A Place for Everyone

Mr. Quiet - Roger Hargreaves


One of the annoying things about traveling is that I end up not having enough time to sit down and write a book review, or if I do it is some time after I've either finished the book, or I have left the place where I wanted to write the review. I am currently in Arras France, and I only realised this afternoon that I wanted to write a review in Lille, not that there is all that much in Lille, just a park, a zoo, The Mother of all Citadels (actually it is the Queen of Citadels, but I like my version better), and a railway station for the the Eurostar. Oh, I also happened to find this sign outside a military installation, which suggests that they were having a little problem with Pokemon players:






Anyway, even though I am in Arras, I will still mark this review as having been written in Lille, namely because it is only a half-hour train journey away, and since it takes me an hour to get from home to work in the morning, I guess being half-an-hour away from a place technicality counts being in a place.


So, here we have poor Mr Quiet who happens to live in a place called Loudland. It seems that all of the Mr Men seem to live in places which really don't suit them. The thing with Loudland is that for anybody to hear you you need to shout. It is sort of like when you would listen to Metallica at full bore when you were a kid and your parents told you off because loud music damages your ears. Actually, come to think of it my mobile phone tells me off if I listen to music too loud and automatically turns it down, which is really annoying because when I was I kid I listened to Metallica too loud and now my hearing has been damaged. Then again, I actually don't listen to all that much music anymore – I sort of prefer it to be played in the background at a pub as opposed to pretty much all day, every day on my mobile phone (like some soundtrack to my life).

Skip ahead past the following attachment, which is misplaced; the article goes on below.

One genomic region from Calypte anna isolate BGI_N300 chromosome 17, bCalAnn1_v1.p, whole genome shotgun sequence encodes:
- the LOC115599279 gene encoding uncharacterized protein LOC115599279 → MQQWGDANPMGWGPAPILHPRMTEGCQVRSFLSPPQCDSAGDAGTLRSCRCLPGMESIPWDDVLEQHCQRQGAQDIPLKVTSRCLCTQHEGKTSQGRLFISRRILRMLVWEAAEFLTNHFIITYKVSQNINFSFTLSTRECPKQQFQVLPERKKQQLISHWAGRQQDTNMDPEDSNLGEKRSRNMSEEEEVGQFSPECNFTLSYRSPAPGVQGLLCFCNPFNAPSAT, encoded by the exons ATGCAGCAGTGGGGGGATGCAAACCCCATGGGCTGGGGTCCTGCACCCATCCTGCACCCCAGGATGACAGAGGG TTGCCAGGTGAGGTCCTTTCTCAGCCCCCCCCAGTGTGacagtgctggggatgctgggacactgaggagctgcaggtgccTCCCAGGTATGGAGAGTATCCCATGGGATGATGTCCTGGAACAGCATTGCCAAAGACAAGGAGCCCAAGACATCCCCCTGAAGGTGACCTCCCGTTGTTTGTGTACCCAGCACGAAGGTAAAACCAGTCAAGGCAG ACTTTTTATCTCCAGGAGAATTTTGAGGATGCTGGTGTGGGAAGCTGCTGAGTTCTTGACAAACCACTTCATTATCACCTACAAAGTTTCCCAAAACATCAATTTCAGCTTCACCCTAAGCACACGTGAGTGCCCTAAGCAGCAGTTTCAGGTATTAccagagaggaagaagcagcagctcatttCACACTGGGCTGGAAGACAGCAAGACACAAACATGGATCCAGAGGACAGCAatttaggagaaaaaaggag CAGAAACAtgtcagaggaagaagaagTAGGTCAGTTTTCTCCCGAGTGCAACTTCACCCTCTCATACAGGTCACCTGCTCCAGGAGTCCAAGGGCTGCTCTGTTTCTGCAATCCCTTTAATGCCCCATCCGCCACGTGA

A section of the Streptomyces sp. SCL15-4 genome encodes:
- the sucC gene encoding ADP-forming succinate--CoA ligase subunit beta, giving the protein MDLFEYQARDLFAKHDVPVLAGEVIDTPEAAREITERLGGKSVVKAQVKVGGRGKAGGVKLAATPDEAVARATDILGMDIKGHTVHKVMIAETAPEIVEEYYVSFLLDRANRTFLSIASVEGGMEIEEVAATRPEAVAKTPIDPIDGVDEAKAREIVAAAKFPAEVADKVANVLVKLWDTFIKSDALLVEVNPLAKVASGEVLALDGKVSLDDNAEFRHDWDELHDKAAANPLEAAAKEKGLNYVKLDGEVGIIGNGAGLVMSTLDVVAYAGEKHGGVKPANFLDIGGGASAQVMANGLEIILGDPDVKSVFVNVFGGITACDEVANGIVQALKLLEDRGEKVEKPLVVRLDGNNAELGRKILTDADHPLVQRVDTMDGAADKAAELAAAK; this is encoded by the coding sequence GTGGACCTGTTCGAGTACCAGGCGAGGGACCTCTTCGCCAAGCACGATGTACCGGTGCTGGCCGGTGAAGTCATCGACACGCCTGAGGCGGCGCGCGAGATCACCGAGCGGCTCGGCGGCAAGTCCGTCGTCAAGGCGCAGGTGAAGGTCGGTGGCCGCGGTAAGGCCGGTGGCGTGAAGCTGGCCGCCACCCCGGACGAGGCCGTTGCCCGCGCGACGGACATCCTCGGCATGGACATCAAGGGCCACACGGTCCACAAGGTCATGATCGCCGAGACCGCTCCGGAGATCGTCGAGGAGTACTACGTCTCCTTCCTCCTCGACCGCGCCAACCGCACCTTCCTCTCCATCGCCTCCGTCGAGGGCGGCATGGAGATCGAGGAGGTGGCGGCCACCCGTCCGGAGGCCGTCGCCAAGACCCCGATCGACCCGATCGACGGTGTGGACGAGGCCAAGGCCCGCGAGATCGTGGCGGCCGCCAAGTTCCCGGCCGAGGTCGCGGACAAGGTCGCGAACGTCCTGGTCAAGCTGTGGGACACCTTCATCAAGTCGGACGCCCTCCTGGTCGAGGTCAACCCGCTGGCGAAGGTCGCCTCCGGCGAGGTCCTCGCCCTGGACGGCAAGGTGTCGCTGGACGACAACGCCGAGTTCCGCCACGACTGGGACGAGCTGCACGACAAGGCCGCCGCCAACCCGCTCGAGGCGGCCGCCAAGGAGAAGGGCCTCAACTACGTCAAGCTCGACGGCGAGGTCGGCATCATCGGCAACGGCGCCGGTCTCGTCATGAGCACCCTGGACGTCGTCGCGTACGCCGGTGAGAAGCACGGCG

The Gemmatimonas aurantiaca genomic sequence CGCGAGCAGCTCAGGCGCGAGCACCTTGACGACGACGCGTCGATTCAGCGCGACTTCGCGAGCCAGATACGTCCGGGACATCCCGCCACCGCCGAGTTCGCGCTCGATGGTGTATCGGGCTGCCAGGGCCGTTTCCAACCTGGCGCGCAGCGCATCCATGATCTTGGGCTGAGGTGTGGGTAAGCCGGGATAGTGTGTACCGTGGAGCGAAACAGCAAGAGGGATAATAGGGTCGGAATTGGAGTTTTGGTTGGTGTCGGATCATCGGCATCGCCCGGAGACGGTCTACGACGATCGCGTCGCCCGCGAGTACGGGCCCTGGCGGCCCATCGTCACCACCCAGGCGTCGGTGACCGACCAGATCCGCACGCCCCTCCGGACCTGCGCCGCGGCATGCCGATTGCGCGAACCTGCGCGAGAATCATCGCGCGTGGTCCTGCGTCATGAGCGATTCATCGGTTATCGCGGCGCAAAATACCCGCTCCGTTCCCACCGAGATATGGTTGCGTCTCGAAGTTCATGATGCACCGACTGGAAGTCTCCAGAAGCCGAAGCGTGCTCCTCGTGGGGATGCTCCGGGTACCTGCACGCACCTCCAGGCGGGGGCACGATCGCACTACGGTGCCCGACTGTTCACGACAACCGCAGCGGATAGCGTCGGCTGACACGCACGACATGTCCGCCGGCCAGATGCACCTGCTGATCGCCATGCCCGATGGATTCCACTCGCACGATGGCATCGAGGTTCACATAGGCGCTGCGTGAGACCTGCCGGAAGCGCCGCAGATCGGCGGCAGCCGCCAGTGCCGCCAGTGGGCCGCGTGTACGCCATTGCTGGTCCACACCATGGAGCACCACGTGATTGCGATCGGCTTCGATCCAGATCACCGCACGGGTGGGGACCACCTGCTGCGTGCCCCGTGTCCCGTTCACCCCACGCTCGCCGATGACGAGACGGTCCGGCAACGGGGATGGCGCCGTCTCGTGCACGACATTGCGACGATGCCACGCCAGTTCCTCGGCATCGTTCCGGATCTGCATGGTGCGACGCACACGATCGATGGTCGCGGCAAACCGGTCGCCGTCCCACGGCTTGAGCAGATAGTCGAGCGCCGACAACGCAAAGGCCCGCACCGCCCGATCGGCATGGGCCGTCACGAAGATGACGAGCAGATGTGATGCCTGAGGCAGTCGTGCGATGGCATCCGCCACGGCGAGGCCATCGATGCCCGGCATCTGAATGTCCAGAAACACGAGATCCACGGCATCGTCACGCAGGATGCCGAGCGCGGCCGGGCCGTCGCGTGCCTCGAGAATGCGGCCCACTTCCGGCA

The problems that Mr Quiet faces is that he can't communicate with anybody because he doesn't speak loud enough, which means that he can't buy any food and he can't eat. Also, because everybody shouts in Loudland he can't get a job because nobody can hear him. It sort of makes me think not so much of a minority but rather a person with a disability, even if that disability is not being able to speak the native language of the country one is in. The thing with a lot of people can't stand people who can't speak our native language. Well, I have an idea to help one understand their frustrations – do six months of French (assuming you don't know any French) and then go wandering around the back roads of France. Actually, try doing that without knowing any French and you would probably know how Mr Quiet feels. Okay, you can always communicate by pointing, but the thing is that when you go to a foreign country and attempt to communicate with people knowing little, or even nothing, of their native tongue, you will come to appreciate the difficulties foreigners have in communicating with us in our country.


Of course, there are always those who expect everybody to be able to speak English, but that is a different story. Anyway, I better finish this off because I am off to Amiens so I better attempt to squeeze all the junk that I have picked up on the way back into my suitcase.


22 August 2016 - Lille, France



Source: http://www.goodreads.com/review/show/1736400912